One element that’s missing from most curriculums is the use of characters. Live actor or puppets add a lot of life to your service. It’s fun for the kids as well, when they get to meet a recurring cast of characters. They learn the catchphrases, mannerisms, and personality quirks. Here’s a few quick tips for utilizing funny characters. Don’t use puns for names. Calling a character Kandy Kane is not a great way to engage kids. Some of the funniest names are simple and easy to remember. Make sure your character is high energy and give them some kind of quirk. Every great character has what’s called in storytelling, a “limp and an eye patch.” That means that have some quirk or physical element that provides the fodder for great comedy. In the movie “Dodgeball,” one of the characters literally had a limp and eye patch. Create a costume for the character so they have a definable look, and even consider using a song to accompany their entrance. If it worked for Hulk Hogan, then it can work for us, too.
- UTILIZE SMALL GROUPS DIFFERENTLY. If you are also responsible for a Sunday evening or Wednesday evening service and are looking for something else do in those services, consider moving the small groups component of the curriculum to one of those services. The advantage is that you will save money by doubling up the use of the lessons. Secondly, you will reinforce the themes by teaching the same concepts twice. Reggie Joiner from Orange once said that if it’s worth remembering, then it’s worth repeating. Also, if you have gender-specific programs or groups, the small groups component of curriculum can be used with any type of groups. The beauty is that you get to decide.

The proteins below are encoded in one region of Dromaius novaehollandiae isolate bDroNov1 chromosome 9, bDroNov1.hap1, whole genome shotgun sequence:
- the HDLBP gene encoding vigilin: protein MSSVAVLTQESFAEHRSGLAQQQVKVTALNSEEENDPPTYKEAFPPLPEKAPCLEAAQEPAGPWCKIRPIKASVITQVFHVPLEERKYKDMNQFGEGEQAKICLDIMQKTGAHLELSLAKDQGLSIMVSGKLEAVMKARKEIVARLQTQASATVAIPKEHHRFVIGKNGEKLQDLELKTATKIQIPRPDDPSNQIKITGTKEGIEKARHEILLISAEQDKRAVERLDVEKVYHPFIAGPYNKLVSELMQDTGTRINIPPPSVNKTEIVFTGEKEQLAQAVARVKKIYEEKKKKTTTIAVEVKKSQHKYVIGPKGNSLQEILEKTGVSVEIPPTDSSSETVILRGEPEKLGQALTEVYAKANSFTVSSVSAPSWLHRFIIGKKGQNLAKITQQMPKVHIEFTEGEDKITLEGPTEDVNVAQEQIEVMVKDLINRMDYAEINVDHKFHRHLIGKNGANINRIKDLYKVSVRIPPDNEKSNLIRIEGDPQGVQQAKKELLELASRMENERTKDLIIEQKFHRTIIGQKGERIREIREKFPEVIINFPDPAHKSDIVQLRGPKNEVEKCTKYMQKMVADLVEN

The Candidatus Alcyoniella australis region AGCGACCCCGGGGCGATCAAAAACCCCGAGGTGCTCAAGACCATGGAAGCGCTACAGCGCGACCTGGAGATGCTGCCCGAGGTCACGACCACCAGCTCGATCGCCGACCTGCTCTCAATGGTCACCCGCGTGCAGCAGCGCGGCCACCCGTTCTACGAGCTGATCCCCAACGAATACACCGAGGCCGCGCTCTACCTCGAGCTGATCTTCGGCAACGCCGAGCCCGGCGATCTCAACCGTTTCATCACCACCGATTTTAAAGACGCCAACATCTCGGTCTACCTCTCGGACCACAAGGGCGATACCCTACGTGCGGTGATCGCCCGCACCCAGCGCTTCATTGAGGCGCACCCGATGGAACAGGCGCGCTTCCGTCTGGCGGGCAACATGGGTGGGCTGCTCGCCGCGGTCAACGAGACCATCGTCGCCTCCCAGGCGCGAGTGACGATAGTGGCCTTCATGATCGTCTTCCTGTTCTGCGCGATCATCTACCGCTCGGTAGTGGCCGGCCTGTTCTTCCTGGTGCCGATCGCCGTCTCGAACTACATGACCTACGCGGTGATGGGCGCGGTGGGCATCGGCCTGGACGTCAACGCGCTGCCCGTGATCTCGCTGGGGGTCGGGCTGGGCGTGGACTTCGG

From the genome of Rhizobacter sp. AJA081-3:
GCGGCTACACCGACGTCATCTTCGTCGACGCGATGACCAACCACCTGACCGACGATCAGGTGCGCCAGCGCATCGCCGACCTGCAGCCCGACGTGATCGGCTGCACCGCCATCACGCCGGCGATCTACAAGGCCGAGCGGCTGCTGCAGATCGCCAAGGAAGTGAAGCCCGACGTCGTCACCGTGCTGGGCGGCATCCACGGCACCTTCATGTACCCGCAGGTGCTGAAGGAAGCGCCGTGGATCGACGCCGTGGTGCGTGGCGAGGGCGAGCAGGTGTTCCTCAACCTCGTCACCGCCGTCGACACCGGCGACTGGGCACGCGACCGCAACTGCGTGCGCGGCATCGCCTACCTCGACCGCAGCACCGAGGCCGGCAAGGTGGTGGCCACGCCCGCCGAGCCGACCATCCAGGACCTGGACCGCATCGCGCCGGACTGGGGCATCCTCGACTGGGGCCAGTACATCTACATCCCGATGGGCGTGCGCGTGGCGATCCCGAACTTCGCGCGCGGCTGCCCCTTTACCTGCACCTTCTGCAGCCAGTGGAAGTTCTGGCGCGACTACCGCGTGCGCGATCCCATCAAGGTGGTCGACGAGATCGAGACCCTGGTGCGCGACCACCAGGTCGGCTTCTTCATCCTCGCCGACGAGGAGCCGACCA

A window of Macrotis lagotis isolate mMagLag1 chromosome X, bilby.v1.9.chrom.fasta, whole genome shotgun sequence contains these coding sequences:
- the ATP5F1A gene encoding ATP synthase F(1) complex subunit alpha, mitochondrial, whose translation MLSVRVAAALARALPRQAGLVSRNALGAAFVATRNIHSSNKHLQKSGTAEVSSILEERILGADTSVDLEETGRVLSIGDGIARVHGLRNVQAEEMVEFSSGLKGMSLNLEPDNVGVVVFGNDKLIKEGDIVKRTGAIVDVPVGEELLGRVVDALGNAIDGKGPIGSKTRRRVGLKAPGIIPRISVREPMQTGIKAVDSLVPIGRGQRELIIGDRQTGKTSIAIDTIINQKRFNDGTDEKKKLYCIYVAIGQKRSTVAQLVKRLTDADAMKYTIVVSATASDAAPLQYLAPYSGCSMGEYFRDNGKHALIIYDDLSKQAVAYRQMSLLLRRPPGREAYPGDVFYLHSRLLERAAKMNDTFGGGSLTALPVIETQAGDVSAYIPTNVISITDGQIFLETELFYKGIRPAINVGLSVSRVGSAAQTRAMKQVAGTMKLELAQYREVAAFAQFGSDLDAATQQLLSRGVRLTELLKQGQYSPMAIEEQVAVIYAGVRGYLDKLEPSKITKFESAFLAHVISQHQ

- ENJOY THE CURRICULUM. Lastly, and this one is important, enjoy the curriculum. Have fun! If you despise the curriculum you’re using, chuck it. Get rid of it. Burn it if necessary so you’ll never go back. The point is that if you don’t like it, the kids probably won’t either. When we write curriculum, we begin by making ourselves laugh. If it can’t make me laugh, then it doesn’t pass the test. I want my teachers, connectors, and kids to all enjoy the service. We’re learning about God’s great plan for us, that should be a fun and engaging subject. One of the worst crimes we can commit is to make kids believe that God is boring and irrelevant because our services are boring and irrelevant. Kids will view God through the lens of your service. Go out there and kill it, remember you have the God of the universe on your side.
About the Writer
Dwayne Riner is the associate children’s pastor at The Ark Church and the head writer for Equip KidMin Curriculum. Dwayne attended Emmanuel College and graduated in 2000 from the School of Christian Ministries. For over twenty years he has worked with thousands of kids, creating stories and characters that inspire them to become everything God has created them to be. Dwayne has spoken at conferences in the U.S. and abroad. He has also authored a children’s book series for elementary kids.